The PRWE was developed in 1996 to measure the outcome following distal radius fracture.31 It was developed from a survey of wrist experts to determine the structure and content of the scale. They identified the most important issues to be pain, functional ability and patient satisfaction.31 The PRWE was modified to the PRWHE in 2004 by changing the word ‘wrist’ to ‘wrist/hand’ throughout the questionnaire.48
Patient evaluation measure—PEM
The PEM developed in 1995 originated from an international consensus meeting of multidisciplinary hand surgery experts in Derby, United Kingdom. There is no published detail on the development process used for item generation, item reduction or initial validation.49,50
Modern activity subjective survey—MASS07
The MASS07, developed in 2008, is designed to specifically assess hand function during high-frequency activities such as mobile phone or computer use.34
Hand assessment tool—HAT
The HAT developed in 2009 measures activity limitation for the hand, wrist and forearm axis. The majority of items relate to function but some ask about pain, hand appearance and sensory issues.
The HAT, MASS and the PRWHE do not assess broader concepts such as patient satisfaction and the psychological impact of the hand condition.
Boston carpal tunnel questionnaire—BCTQ
The BCTQ, developed in 1993, is the original condition-specific PROM relevant to hand surgery. This instrument is composed of a symptom severity scale and functional status scale. Atroshi shortened the scale in 2009 using IRT to create the six-item CTS.9
The Southampton Dupuytren’s scoring scheme (SDSS) was developed in keeping with the recommendations of the Derby outcomes conference. For osteoarthritis patients, the Australian-Canadian osteoarthritis hand index (AUSCAN) was developed to measure pain, stiffness and physical function using separate scales.
The only instrument specific to rheumatoid arthritis was the visual analogue scale – hand (VAS-Hand). This is a single item measure that asks patients the impariment level due to rheumatoid arthritis in their hands. The Nelson Hospital score is specific for base of thumb arthritis but has been widely criticised for employing poor methodological quality.41 In 2016, two alternative instruments for this pathology were developed: the thumb disability examination (TDX) and the trapeziometacarpal arthrosis symptoms and disability questionnaire (TASD).3,41 Both have used sound techniques but neither have used IRT or RA in their development processes.
All of the instruments discussed in this review aim to measure patients’ subjective experiences of their hand surgery or hand condition. The quality of the questionnaires is variable in terms of their development and psychometric properties. Despite the multitude of instruments that have been identified, it remains the case that ‘no gold standard, objective criterion measurement tools for patient-rated hand outcomes exist’.46 The POS–HA is the only instrument that has been developed in accordance with the criteria of the SAC and FDA guidelines.7,15,51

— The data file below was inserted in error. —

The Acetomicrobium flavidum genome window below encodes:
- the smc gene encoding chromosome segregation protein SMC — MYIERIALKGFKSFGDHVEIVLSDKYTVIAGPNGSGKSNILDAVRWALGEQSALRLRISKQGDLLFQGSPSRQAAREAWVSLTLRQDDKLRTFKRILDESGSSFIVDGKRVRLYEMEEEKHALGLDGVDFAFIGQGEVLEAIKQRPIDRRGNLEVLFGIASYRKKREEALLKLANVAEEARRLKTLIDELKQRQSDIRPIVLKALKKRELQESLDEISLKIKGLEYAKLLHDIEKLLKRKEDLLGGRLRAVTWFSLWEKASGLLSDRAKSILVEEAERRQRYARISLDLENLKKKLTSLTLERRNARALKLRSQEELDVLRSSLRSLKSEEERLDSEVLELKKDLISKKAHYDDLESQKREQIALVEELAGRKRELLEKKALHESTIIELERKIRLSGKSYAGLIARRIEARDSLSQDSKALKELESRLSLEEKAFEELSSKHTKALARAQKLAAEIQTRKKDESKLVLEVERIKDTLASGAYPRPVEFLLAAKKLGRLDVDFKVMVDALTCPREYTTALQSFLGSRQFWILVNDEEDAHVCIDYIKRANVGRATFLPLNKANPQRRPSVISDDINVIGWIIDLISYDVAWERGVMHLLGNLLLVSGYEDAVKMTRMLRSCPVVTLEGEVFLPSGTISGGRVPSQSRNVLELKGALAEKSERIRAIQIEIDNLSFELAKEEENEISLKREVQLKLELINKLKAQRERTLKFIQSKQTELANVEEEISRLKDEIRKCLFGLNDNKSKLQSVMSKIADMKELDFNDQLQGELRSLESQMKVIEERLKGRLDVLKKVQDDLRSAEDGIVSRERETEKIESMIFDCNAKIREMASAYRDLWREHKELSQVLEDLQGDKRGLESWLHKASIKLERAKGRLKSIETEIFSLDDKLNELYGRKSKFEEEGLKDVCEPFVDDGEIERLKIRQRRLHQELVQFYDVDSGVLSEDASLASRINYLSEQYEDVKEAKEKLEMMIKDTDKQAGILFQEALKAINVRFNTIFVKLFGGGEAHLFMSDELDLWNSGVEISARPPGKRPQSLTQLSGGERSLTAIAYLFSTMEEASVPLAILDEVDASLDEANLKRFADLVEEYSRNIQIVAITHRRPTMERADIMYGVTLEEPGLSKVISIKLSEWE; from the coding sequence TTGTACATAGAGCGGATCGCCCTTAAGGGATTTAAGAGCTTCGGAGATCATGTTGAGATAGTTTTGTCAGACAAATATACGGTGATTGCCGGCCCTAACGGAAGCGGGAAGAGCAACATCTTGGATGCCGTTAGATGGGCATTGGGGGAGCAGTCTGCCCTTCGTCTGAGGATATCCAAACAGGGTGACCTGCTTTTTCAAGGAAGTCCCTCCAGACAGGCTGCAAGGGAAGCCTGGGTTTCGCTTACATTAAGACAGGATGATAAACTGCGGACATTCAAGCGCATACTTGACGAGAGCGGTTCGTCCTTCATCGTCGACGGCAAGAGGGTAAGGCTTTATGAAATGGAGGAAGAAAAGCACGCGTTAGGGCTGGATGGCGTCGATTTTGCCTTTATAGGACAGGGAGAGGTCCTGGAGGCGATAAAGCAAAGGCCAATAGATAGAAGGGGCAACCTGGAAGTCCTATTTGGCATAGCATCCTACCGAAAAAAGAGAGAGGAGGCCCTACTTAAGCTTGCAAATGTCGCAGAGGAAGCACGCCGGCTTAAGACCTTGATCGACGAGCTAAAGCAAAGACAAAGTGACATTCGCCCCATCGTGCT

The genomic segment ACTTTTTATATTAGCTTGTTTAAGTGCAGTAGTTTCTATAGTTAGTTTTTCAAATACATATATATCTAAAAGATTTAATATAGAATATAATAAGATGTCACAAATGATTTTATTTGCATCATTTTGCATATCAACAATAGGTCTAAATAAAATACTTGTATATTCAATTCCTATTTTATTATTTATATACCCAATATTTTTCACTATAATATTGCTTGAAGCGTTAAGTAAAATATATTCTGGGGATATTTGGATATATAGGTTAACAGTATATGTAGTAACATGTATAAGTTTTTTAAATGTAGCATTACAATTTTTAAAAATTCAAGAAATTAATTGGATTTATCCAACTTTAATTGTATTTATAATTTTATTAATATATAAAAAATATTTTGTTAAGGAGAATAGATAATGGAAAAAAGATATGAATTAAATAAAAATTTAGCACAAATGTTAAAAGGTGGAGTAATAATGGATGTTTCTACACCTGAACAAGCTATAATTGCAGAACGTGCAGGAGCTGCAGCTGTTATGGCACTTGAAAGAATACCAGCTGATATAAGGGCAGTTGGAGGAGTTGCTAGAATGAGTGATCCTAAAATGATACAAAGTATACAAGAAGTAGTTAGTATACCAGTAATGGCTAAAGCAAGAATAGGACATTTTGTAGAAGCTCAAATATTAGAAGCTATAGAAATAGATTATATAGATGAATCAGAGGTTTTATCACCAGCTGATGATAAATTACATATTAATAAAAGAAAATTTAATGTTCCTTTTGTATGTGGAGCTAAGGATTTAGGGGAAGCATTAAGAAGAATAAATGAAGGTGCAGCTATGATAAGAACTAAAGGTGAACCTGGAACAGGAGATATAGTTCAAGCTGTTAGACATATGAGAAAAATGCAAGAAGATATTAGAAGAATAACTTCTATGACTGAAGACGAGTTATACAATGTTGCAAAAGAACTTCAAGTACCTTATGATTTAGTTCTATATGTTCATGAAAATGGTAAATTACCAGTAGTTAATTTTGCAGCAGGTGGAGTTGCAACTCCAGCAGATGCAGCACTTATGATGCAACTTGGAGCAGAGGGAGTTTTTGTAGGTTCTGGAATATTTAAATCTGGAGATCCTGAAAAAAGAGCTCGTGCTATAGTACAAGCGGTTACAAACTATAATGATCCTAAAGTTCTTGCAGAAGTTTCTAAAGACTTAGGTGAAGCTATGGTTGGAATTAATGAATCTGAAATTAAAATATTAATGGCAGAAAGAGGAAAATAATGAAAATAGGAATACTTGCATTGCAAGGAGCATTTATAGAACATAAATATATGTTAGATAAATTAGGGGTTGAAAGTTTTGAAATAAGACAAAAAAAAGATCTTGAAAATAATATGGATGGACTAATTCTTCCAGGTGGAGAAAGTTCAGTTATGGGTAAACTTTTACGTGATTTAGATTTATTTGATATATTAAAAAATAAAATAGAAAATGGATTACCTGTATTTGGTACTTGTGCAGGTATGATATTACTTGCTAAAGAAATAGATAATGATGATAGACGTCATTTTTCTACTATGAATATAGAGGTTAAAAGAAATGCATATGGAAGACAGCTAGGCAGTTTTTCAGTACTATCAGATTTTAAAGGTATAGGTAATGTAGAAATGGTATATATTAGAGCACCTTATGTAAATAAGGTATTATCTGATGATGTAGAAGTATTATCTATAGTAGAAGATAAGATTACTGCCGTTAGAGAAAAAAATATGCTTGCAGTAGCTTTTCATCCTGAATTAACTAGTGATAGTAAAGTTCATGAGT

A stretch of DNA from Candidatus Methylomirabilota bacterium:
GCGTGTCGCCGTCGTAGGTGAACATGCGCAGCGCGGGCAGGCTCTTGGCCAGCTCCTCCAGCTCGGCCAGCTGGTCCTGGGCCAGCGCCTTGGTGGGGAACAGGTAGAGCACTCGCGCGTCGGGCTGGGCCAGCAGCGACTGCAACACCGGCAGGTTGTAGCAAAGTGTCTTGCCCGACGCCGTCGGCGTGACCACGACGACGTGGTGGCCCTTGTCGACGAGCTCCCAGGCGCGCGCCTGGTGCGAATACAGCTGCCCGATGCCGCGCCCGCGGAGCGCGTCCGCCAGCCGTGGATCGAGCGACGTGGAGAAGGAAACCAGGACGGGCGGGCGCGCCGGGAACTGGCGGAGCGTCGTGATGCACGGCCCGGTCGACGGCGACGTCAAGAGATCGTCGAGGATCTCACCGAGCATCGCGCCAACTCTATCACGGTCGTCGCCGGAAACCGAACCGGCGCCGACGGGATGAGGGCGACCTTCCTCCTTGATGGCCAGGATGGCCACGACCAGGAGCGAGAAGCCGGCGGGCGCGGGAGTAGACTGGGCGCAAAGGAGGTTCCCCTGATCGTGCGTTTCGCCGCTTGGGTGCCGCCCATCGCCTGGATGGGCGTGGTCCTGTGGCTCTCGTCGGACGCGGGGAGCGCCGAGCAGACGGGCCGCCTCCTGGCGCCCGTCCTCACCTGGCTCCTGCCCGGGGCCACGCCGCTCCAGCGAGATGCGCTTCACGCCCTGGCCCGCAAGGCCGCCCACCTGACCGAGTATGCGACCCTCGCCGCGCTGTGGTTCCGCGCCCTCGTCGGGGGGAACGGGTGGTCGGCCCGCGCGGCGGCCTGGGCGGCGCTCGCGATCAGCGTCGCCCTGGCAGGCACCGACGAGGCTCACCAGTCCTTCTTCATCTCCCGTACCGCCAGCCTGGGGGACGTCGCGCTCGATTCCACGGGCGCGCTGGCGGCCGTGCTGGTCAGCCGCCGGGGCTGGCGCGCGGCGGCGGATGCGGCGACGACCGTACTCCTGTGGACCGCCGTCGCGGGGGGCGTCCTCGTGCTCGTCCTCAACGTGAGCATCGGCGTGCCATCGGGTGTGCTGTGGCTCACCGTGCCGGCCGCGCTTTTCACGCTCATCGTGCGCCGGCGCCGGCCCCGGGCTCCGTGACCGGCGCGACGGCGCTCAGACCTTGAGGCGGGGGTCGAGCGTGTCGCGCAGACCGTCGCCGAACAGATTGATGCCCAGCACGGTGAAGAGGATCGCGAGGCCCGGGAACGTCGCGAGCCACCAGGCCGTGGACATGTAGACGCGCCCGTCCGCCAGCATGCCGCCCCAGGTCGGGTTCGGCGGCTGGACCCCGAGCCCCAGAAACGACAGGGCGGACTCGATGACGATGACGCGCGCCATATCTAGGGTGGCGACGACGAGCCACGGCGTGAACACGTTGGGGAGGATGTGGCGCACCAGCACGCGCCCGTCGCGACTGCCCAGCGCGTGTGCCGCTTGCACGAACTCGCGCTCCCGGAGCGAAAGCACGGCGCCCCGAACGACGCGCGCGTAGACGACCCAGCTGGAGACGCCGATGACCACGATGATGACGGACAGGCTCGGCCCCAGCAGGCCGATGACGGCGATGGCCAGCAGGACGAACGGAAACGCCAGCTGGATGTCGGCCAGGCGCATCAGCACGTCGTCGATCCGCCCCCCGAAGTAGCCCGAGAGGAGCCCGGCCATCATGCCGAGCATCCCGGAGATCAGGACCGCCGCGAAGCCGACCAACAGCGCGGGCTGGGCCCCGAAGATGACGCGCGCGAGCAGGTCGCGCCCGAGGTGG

The most widely used PROM for the upper limb is commonly accepted as the DASH.32 As evident in Table 2a, this instrument fails to reach accepted international guidelines15 due to the lack of qualitative patient input during development.52 Furthermore, it has been proven to fail unidimensionality testing which is a requirement for accurate measurement and, as a result, the meaning of the overall DASH score is compromised.53,54
The assessment of the upper limb as a whole functional unit is attractive in terms of simplicity of implementation, however, this approach results in significant disadvantages. Instead of measuring the effects of a given intervention on the hand, the score may reflect other injuries or conditions affecting the upper limb. Due to the frequency of coexisting upper limb pathologies, the DASH cannot discriminate the changes specific to the intervention of interest.3 Due to the heterogeneity of hand surgery, no single scale will be able to measure clinically important change in all treatments and therefore the use of a regional instrument has the risk of marginalising the effects of interventions.55 Another consideration is that the DASH is not specific for upper limb disability, as it has been shown to reflect lower limb and cervical spine pathology.21,44
Since the development of the most commonly used hand PROMS in the 1990s, there has been much progress in the field of psychometrics. Classical test theory (CTT) is based on the assumptions that:
- the more items on a scale, the less it will affected by random error
- reliability and validity estimates are only applicable to the sample studied or a population well represented by the sample, and
- any changes to the scale would require re-evaluation of the psychometrics of the scale.56
Traditional instruments that are widely used, such as the DASH, MHQ, PRWHE, provide scores in ordinal format which is not suitable for measuring change (ordinal data does not have consistent spacing between digits and therefore measuring change cannot be accurately performed). An advantage of IRT and RA psychometric techniques is that they produce an interval scoring system which makes it mathematically sound to compare measurement outcomes over time.13 These are also suitable for use in clinical practice for individual patients, as opposed to traditional instruments which are only valid for use in comparing groups of patients.